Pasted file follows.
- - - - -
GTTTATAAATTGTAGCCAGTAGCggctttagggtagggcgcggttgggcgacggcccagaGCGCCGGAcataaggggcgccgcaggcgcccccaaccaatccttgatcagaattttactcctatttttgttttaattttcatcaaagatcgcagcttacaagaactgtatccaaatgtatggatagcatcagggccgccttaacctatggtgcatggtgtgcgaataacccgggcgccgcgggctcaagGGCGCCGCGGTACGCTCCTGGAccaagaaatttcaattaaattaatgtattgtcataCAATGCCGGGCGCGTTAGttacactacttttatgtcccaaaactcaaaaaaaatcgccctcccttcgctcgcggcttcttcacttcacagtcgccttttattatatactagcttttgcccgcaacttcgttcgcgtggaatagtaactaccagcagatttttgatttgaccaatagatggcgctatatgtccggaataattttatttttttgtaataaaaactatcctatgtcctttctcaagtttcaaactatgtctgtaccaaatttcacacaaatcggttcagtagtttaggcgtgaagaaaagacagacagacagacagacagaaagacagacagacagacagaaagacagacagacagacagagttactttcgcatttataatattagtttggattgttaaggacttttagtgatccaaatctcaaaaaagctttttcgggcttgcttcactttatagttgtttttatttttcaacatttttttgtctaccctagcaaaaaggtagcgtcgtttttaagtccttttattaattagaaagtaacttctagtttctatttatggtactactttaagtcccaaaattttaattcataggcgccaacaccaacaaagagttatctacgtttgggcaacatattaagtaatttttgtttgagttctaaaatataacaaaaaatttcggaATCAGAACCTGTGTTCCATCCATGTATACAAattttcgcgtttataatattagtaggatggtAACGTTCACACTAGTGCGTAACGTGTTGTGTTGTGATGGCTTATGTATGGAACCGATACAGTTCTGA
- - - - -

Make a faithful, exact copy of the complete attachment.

GTTTATAAATTGTAGCCAGTAGCggctttagggtagggcgcggttgggcgacggcccagaGCGCCGGAcataaggggcgccgcaggcgcccccaaccaatccttgatcagaattttactcctatttttgttttaattttcatcaaagatcgcagcttacaagaactgtatccaaatgtatggatagcatcagggccgccttaacctatggtgcatggtgtgcgaataacccgggcgccgcgggctcaagGGCGCCGCGGTACGCTCCTGGAccaagaaatttcaattaaattaatgtattgtcataCAATGCCGGGCGCGTTAGttacactacttttatgtcccaaaactcaaaaaaaatcgccctcccttcgctcgcggcttcttcacttcacagtcgccttttattatatactagcttttgcccgcaacttcgttcgcgtggaatagtaactaccagcagatttttgatttgaccaatagatggcgctatatgtccggaataattttatttttttgtaataaaaactatcctatgtcctttctcaagtttcaaactatgtctgtaccaaatttcacacaaatcggttcagtagtttaggcgtgaagaaaagacagacagacagacagacagaaagacagacagacagacagaaagacagacagacagacagagttactttcgcatttataatattagtttggattgttaaggacttttagtgatccaaatctcaaaaaagctttttcgggcttgcttcactttatagttgtttttatttttcaacatttttttgtctaccctagcaaaaaggtagcgtcgtttttaagtccttttattaattagaaagtaacttctagtttctatttatggtactactttaagtcccaaaattttaattcataggcgccaacaccaacaaagagttatctacgtttgggcaacatattaagtaatttttgtttgagttctaaaatataacaaaaaatttcggaATCAGAACCTGTGTTCCATCCATGTATACAAattttcgcgtttataatattagtaggatggtAACGTTCACACTAGTGCGTAACGTGTTGTGTTGTGATGGCTTATGTATGGAACCGATACAGTTCTGA